Insider knowledge: Borough

With a famous food market that brings in punters from across the Capital and beyond, one of the world’s greatest modern art galleries, plus a thriving riverside location that mixes tourist attractions, dramatic new architecture and atmospheric Dickensian backstreets, Borough can lay claim to being one of the city’s most exciting locations.
And excitement has long been Borough’s stock in trade – a settlement outside the jurisdiction of the City authorities across the water, in the 16th and 17th centuries it became a playground famed for its inns, theatres and the notorious Southwark Fair – shut down in 1762 after it was deemed too debauched.

Borough is an atmospheric south London neighbourhood

Shakespeare’s Globe stands close to the site of its Elizabethan original, while the dark side of 600 years of life at its rawest is remembered at The Clink prison museum.

In 2000, Borough gained its most spectacular landmark when the former Bankside Power Station, designed by Sir Giles Gilbert Scott, was converted into Tate Modern. It is now almost dwarfed by Renzo Piano’s pointy skyscraper the Shard which, as well as offering the highest residences in the UK, will have viewing platforms open to the public.

Borough market
Borough market is a popular destination for foodies
On a trading site that can trace its lineage back to 1014, Borough Market blossomed into a destination selling gourmet fast food and organic produce back at the beginning of the foodie-obsessed noughties, and its Thursday to Saturday market has been going from strength to strength ever since.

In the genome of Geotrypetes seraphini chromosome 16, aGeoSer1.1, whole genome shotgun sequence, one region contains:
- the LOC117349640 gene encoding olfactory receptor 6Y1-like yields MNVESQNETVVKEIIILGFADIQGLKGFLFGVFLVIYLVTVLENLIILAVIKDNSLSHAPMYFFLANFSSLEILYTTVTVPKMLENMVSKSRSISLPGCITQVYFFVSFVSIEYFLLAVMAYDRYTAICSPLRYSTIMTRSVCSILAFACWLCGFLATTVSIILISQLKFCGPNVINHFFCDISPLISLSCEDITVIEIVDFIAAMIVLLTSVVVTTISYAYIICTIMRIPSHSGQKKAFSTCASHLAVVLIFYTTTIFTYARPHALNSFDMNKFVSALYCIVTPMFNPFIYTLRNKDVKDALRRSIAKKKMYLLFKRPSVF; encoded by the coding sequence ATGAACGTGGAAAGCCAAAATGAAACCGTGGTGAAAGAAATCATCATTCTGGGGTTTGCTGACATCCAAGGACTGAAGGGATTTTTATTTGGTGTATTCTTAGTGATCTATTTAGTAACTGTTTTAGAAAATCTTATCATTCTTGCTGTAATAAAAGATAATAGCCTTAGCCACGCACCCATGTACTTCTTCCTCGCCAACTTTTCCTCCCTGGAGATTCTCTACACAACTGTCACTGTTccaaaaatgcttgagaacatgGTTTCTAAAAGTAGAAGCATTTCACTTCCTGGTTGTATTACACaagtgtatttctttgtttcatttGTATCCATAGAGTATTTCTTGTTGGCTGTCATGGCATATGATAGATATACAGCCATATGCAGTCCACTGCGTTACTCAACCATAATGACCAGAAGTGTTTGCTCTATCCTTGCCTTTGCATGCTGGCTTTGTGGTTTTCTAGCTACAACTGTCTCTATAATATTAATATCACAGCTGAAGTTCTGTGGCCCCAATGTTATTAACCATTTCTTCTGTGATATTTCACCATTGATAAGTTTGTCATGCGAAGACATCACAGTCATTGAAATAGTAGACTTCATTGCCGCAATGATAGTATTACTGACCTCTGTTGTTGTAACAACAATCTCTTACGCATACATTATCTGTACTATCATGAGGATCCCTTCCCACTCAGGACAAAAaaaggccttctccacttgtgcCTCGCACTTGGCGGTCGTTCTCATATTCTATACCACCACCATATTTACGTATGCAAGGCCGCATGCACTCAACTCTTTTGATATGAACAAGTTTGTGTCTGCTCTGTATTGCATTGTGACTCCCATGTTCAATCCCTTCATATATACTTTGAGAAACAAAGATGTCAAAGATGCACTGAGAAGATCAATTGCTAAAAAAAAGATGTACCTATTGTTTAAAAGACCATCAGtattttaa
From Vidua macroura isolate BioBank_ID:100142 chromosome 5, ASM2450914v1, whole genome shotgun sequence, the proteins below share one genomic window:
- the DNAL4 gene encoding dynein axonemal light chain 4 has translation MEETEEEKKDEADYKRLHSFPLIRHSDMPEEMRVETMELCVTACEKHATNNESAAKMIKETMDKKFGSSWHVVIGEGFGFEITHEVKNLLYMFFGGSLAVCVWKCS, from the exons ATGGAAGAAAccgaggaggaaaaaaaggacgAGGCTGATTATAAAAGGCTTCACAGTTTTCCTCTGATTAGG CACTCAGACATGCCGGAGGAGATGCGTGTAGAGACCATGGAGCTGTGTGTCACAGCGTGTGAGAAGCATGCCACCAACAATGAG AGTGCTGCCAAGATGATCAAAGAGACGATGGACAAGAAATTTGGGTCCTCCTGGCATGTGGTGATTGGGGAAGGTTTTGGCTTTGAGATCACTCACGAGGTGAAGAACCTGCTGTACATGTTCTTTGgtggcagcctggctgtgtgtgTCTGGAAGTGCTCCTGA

Caffeine junkies sing the praises of Monmouth Coffee, while lunchtime treats might include a chorizo roll from speciality Spanish supplier Brindisa or hand-dived scallops and bacon from seafood shack Shellseekers.

Bars and restaurants cluster around the market, but those in the know tend to head to nearby Bermondsey Street. There you’ll find sherry and tapas bar José, sister restaurant Pizarro, and classy gastropub the Garrison – complete with its own cinema room. More cultural nourishment is provided by the White Cube gallery and the Fashion and Textile Museum. • Janetta Willis

* By Tube Borough is served by an eponymous Northern Line station while London Bridge is on the Northern and Jubilee lines.
* By rail London Bridge is also a major railway interchange, with trains going into the City, and also to stations on the south coast.
* By bus 17, 21, 35, 40, 43, 47, 48, 133, 141, 149, 343, 381, 521, C10, RV1


New and old in harmony
‘Borough is the “Camden of the south”, an area that still retains enormous character in its buildings, roads and shops, which, refreshingly, are not over-supplied with the usual high-street names. Not only does it offer a unique atmosphere, it is well placed for the Thames and the fashionable South Bank and Shad Thames districts. You are never more than a brisk walk from wonderful pubs dating back to medieval times, the hugely popular market or fine dining. The added appeal of Borough to those living or working in the area is that London Bridge is an excellent transport hub.’

Stephan Mouzouri, Sales manager, Borough (020 3465 9230;
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Photography: Adrian Briscoe
Source: KFH 'Completely London' magazine

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